Cass Commission earmarks $68,000 for shelter

Published 4:46 am Friday, February 6, 2004

By By JOHN EBY / Niles Daily Star
CASSOPOLIS -- Cass County commissioners on Thursday approved a 2004-2005 emergency shelter grant for $38,600 and a continuation of $30,000 for the Rural Homeless Initiative (RHI) program.
The $38,600 awarded in the renewal includes $26,100 for the tri-county Southwest Michigan Community Action Agency of Benton Harbor, $5,000 for the Domestic Assault Shelter Coalition of Three Rivers and $7,500 for Woodlands Community Mental Health for Continuum of Care coordination by Ruth Andrews, who also represented DASC Executive Director Patricia Hillmann.
Andrews told the Board of Commissioners she was "delighted and actually surprised" that the number of homeless and precariously housed in the county declined 19 percent to 174 in the fourth annual count reported in December, "but we still don't have enough resources to serve all of those."
Ninety-three adults and 81 children were identified; 105 families and 25 individuals, including four high school students, were homeless. Thirty-five percent of the adults were employed.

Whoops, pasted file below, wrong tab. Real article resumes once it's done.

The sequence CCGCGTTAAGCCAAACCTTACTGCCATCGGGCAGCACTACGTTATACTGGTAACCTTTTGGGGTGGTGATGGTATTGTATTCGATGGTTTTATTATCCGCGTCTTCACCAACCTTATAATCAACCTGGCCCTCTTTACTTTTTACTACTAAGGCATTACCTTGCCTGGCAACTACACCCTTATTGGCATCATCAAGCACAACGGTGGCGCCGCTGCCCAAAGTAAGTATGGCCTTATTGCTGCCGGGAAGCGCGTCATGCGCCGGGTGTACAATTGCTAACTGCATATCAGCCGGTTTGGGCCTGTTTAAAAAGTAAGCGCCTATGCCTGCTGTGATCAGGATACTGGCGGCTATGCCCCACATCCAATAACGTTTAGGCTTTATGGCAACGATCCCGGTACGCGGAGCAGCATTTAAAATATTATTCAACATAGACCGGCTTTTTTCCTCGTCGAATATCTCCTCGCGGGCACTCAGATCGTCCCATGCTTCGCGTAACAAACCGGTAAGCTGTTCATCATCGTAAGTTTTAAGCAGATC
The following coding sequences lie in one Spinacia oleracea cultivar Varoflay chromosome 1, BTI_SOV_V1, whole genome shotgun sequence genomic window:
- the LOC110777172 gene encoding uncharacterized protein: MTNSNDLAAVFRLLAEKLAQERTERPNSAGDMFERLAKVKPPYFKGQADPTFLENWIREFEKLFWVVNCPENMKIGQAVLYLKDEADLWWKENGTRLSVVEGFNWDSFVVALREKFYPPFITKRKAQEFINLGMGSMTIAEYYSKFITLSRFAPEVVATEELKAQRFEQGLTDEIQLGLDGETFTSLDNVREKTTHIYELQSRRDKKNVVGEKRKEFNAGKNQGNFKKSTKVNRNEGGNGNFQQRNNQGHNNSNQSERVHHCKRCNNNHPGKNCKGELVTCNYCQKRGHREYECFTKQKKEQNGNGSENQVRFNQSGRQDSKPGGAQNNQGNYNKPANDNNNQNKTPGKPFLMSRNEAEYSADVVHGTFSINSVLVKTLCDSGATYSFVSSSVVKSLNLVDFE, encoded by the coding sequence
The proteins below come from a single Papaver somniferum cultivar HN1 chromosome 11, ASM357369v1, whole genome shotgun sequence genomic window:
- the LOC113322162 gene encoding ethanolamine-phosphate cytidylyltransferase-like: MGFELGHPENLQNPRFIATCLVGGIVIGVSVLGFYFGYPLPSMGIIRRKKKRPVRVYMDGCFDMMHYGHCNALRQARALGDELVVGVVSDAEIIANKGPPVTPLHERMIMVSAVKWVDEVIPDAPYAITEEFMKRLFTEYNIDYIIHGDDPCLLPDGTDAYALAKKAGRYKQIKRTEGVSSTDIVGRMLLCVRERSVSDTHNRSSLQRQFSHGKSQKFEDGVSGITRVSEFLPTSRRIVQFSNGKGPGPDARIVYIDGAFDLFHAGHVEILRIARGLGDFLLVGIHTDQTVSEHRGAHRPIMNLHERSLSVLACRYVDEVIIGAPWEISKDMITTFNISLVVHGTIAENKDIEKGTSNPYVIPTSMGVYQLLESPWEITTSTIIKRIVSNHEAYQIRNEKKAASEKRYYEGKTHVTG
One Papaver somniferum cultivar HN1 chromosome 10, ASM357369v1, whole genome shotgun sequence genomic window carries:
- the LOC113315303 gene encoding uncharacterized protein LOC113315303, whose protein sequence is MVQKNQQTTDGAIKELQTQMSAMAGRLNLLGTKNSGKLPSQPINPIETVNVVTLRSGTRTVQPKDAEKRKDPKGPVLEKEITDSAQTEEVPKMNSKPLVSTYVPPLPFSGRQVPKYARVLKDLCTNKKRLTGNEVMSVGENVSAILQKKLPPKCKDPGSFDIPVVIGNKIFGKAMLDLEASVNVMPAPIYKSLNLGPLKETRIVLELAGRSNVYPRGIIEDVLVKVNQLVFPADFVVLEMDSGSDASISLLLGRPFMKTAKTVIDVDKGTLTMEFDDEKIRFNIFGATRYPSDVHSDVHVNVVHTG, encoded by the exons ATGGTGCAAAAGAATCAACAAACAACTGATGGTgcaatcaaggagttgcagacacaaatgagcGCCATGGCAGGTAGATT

SMCAA Deputy Director Judith A. Peterson writes the overall emergency shelter grant. Then, programs funded by the large grant write individual grants.
The Rural Homeless Initiative resulted from the awarding of a grant through the Michigan State Housing Development Authority (MSHDA) specifically for a Cass County homeless shelter.
According to RHI's report, 20 people have been sheltered in Cassopolis.
In addition, through the emergency shelter grant commissioners gave their blessing to, "We have been able to put people up in a motel until we can find them another facility. That's quite often a one- or two-night situation, but it gets them out of cars in weather like this.
We have also been able to place people in the Decatur shelter," just across the county line into Van Buren County. "As soon as we can, we move them back into Cass County," she said. "We prefer to have people stay in their own community, obviously."
Peterson said the emergency shelter grant "allows us to do several things. It pays utility bills for people who have shut-off notices. It also provides funds for evictions and foreclosures. I want to tell you a little story about a recent success with funds coming from this emergency shelter grant, working with people here at the Council on Aging.